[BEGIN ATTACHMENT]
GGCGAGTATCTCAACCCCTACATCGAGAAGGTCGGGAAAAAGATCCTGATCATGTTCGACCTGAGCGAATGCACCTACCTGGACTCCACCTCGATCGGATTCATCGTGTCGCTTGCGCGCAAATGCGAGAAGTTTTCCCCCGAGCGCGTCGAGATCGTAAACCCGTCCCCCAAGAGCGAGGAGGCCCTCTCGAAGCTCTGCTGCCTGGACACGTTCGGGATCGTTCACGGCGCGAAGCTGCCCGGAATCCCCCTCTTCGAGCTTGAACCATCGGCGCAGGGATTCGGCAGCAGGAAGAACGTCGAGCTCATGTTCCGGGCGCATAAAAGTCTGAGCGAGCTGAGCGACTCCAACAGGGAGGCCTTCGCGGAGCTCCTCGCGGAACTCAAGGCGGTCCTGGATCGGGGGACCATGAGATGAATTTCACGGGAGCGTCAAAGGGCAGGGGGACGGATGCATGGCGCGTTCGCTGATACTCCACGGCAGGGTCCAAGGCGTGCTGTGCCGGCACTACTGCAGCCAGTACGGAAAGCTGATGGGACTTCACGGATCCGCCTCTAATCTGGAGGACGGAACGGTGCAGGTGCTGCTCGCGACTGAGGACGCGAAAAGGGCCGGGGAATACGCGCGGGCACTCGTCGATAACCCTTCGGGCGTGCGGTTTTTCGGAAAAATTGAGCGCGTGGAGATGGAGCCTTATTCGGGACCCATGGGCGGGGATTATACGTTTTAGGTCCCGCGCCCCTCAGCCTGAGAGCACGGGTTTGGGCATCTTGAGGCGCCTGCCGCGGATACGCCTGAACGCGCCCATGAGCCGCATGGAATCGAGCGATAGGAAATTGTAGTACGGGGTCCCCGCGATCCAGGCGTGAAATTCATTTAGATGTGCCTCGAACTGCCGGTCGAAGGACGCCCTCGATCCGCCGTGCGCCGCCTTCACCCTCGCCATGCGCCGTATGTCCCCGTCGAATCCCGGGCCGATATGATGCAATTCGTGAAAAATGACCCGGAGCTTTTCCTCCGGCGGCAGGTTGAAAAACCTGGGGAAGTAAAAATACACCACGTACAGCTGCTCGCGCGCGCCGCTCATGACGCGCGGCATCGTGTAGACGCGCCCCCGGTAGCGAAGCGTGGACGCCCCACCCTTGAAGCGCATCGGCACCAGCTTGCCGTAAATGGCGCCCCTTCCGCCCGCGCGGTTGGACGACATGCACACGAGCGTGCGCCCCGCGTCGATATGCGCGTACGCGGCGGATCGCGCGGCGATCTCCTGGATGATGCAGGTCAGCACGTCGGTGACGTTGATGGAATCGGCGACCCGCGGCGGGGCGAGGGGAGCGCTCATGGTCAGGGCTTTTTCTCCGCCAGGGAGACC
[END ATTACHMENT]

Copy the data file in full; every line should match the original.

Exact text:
GGCGAGTATCTCAACCCCTACATCGAGAAGGTCGGGAAAAAGATCCTGATCATGTTCGACCTGAGCGAATGCACCTACCTGGACTCCACCTCGATCGGATTCATCGTGTCGCTTGCGCGCAAATGCGAGAAGTTTTCCCCCGAGCGCGTCGAGATCGTAAACCCGTCCCCCAAGAGCGAGGAGGCCCTCTCGAAGCTCTGCTGCCTGGACACGTTCGGGATCGTTCACGGCGCGAAGCTGCCCGGAATCCCCCTCTTCGAGCTTGAACCATCGGCGCAGGGATTCGGCAGCAGGAAGAACGTCGAGCTCATGTTCCGGGCGCATAAAAGTCTGAGCGAGCTGAGCGACTCCAACAGGGAGGCCTTCGCGGAGCTCCTCGCGGAACTCAAGGCGGTCCTGGATCGGGGGACCATGAGATGAATTTCACGGGAGCGTCAAAGGGCAGGGGGACGGATGCATGGCGCGTTCGCTGATACTCCACGGCAGGGTCCAAGGCGTGCTGTGCCGGCACTACTGCAGCCAGTACGGAAAGCTGATGGGACTTCACGGATCCGCCTCTAATCTGGAGGACGGAACGGTGCAGGTGCTGCTCGCGACTGAGGACGCGAAAAGGGCCGGGGAATACGCGCGGGCACTCGTCGATAACCCTTCGGGCGTGCGGTTTTTCGGAAAAATTGAGCGCGTGGAGATGGAGCCTTATTCGGGACCCATGGGCGGGGATTATACGTTTTAGGTCCCGCGCCCCTCAGCCTGAGAGCACGGGTTTGGGCATCTTGAGGCGCCTGCCGCGGATACGCCTGAACGCGCCCATGAGCCGCATGGAATCGAGCGATAGGAAATTGTAGTACGGGGTCCCCGCGATCCAGGCGTGAAATTCATTTAGATGTGCCTCGAACTGCCGGTCGAAGGACGCCCTCGATCCGCCGTGCGCCGCCTTCACCCTCGCCATGCGCCGTATGTCCCCGTCGAATCCCGGGCCGATATGATGCAATTCGTGAAAAATGACCCGGAGCTTTTCCTCCGGCGGCAGGTTGAAAAACCTGGGGAAGTAAAAATACACCACGTACAGCTGCTCGCGCGCGCCGCTCATGACGCGCGGCATCGTGTAGACGCGCCCCCGGTAGCGAAGCGTGGACGCCCCACCCTTGAAGCGCATCGGCACCAGCTTGCCGTAAATGGCGCCCCTTCCGCCCGCGCGGTTGGACGACATGCACACGAGCGTGCGCCCCGCGTCGATATGCGCGTACGCGGCGGATCGCGCGGCGATCTCCTGGATGATGCAGGTCAGCACGTCGGTGACGTTGATGGAATCGGCGACCCGCGGCGGGGCGAGGGGAGCGCTCATGGTCAGGGCTTTTTCTCCGCCAGGGAGACC